Honesty and Integrity: Associate Appraisers of America

Appraising is, by and large, a long term career. The rigors of becoming a licensed appraiser have become more difficult than ever before. So it goes without question in this day and age that real estate appraisal can definitely be dubbed a profession rather than a trade. As with any profession we are bound by an ethical code.

We have many obligations as appraisers but above everything we answer to our clients. More often than not, in residential practice, the appraiser's client is the lender ordering the appraisal. Appraisers are required to only disclosing information to their clients, and as a homeowner, if you require to obtain a copy of an appraisal report, you should request it from your lender. Other responsibilities also include, accurate sums appropriate to the parameters of the report, reaching and sustaining a certain level of competency and education, and the appraiser must conduct him or herself as a professional. Maintaining high ethics is is what we do everyday at Associate Appraisers of America.

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Appraisers can also have fiduciary responsibilities to third parties, such as homeowners, buyers and sellers, or others. Those third parties normally are spelled out in scope of the appraisal assignment itself. An appraiser's fiduciary roll is limited to those parties who the appraiser knows, based on the scope of work or other things in the framework of the job.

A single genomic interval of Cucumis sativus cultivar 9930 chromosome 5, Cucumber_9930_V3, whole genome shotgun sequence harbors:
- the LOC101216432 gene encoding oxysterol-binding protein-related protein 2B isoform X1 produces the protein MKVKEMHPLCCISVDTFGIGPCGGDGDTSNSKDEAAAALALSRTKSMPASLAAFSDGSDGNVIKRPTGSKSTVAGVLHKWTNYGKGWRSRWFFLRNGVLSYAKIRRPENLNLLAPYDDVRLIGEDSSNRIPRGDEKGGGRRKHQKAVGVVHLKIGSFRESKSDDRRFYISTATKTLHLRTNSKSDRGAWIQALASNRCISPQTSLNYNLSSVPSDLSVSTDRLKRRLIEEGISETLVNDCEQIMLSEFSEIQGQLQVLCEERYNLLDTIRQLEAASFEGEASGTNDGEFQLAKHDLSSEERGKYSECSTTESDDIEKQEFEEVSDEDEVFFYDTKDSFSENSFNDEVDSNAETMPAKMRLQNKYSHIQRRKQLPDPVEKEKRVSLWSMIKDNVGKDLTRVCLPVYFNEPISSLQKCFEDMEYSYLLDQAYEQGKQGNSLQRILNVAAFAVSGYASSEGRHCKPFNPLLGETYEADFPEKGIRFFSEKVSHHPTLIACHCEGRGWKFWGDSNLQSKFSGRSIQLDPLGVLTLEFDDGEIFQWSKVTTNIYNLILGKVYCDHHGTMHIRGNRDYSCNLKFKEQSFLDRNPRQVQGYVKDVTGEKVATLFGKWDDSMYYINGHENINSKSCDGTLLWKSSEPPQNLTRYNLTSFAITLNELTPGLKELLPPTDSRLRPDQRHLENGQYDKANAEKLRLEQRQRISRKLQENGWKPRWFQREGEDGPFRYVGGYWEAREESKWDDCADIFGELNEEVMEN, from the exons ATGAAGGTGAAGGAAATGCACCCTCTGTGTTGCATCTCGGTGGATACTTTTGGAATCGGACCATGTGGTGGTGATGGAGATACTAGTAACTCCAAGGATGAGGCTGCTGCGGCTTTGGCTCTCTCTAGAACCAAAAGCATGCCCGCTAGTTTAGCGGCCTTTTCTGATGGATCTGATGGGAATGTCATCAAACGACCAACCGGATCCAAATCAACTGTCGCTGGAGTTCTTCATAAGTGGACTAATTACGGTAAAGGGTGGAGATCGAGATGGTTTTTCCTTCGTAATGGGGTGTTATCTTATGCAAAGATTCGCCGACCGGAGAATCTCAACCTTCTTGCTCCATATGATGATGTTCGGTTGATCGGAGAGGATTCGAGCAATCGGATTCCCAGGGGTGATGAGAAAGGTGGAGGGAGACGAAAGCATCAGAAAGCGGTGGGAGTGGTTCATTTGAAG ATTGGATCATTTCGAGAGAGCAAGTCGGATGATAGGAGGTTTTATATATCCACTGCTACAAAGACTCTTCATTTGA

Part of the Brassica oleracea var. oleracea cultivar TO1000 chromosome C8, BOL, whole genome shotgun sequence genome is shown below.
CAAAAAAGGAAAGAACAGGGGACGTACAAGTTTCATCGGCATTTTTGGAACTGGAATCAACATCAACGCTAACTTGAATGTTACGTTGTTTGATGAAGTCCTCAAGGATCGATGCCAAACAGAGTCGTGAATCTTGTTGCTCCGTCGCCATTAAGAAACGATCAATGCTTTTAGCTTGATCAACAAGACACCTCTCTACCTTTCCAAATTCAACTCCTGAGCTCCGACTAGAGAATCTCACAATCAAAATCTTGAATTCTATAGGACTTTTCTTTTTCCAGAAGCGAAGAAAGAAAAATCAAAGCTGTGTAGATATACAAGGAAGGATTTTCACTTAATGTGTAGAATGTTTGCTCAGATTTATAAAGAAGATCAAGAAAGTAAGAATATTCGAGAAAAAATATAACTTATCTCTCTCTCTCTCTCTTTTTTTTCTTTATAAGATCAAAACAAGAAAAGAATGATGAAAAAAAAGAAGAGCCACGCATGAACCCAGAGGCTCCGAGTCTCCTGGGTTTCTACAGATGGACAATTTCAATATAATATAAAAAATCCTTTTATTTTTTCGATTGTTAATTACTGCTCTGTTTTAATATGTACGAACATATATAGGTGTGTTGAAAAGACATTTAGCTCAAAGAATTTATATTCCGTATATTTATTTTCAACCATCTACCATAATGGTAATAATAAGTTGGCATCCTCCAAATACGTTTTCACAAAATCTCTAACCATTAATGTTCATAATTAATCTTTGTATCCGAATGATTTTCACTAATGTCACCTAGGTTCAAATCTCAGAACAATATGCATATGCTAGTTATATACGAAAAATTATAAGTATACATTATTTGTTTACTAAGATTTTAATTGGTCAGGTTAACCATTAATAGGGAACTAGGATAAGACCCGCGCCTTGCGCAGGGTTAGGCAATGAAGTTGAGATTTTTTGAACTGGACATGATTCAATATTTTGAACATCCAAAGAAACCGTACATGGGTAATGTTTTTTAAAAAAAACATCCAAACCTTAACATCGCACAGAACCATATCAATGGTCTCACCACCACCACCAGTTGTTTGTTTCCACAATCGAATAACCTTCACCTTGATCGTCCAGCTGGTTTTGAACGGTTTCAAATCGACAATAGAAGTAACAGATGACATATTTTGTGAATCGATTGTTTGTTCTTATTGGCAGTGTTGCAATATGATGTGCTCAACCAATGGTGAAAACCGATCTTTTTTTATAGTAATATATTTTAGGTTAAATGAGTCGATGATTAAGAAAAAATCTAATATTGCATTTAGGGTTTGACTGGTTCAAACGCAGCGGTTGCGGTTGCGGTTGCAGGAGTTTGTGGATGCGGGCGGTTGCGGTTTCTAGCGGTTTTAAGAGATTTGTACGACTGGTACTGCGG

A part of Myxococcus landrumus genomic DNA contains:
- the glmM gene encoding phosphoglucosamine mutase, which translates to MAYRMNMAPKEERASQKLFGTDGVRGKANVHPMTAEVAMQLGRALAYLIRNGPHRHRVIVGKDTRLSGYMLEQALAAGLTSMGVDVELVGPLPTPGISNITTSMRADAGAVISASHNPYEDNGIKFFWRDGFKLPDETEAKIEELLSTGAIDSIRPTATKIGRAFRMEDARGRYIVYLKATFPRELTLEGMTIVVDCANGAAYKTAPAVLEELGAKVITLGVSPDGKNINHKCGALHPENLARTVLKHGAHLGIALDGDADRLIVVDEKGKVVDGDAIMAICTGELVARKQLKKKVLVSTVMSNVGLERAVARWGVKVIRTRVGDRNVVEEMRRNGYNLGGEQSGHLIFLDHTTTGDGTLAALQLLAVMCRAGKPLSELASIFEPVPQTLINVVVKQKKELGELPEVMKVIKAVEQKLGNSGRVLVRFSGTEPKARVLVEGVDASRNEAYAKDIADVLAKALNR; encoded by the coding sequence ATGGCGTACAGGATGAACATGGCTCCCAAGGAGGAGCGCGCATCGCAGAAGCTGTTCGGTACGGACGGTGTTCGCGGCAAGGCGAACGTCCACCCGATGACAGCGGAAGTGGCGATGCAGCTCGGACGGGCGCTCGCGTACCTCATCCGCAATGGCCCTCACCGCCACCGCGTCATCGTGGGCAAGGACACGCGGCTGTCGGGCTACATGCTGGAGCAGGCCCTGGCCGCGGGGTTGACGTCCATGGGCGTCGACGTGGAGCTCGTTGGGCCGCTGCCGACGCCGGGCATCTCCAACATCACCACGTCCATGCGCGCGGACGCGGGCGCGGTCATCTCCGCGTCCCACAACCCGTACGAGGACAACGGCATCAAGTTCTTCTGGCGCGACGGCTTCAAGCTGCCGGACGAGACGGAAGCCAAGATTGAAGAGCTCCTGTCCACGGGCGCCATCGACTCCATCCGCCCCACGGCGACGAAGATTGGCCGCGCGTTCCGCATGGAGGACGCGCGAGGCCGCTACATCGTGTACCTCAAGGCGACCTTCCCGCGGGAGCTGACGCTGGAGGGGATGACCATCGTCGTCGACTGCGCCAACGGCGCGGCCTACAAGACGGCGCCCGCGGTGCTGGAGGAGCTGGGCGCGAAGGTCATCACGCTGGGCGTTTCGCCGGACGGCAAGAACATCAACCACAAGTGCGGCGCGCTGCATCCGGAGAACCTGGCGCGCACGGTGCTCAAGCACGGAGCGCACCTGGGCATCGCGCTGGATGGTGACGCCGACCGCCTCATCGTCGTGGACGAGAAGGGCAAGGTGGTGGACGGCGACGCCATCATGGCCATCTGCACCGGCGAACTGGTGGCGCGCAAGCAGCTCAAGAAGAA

There are also ethical duties that have nothing to do with whom we share information. For example, appraisers must be able to produce their work files for at least five years - at Associate Appraisers of America you can rest assured that we stick to that rule.

While busy with an assignment, we follow the highest ethical standards possible. We never do assignments on contingency fees. That is, we don't agree to do an appraisal report and get paid only if the loan closes. Another practice that's restricted is doing assignments on percentage fees. That is probably the appraisal professions most important rule, because it would invite fraudulent practices since raising the value of the home would up the fee. We don't do that. Other unethical practices may be defined by state law or professional societies to which an appraiser belongs.

The Uniform Standards of Professional Appraisal Practice (USPAP) also defines a violation in ethics as accepting of an assignment that is contingent on "the reporting of a pre-determined result (e.g., opinion of value)," "a direction in assignment results that favors the cause of the client," "the amount of a value opinion," as well as other situations. We follow these rules to the letter which means you can be at ease knowing we are working hard to provide an unbiased determination of the home or property value.

With Associate Appraisers of America, you can be assured of 100 percent ethical, professional service.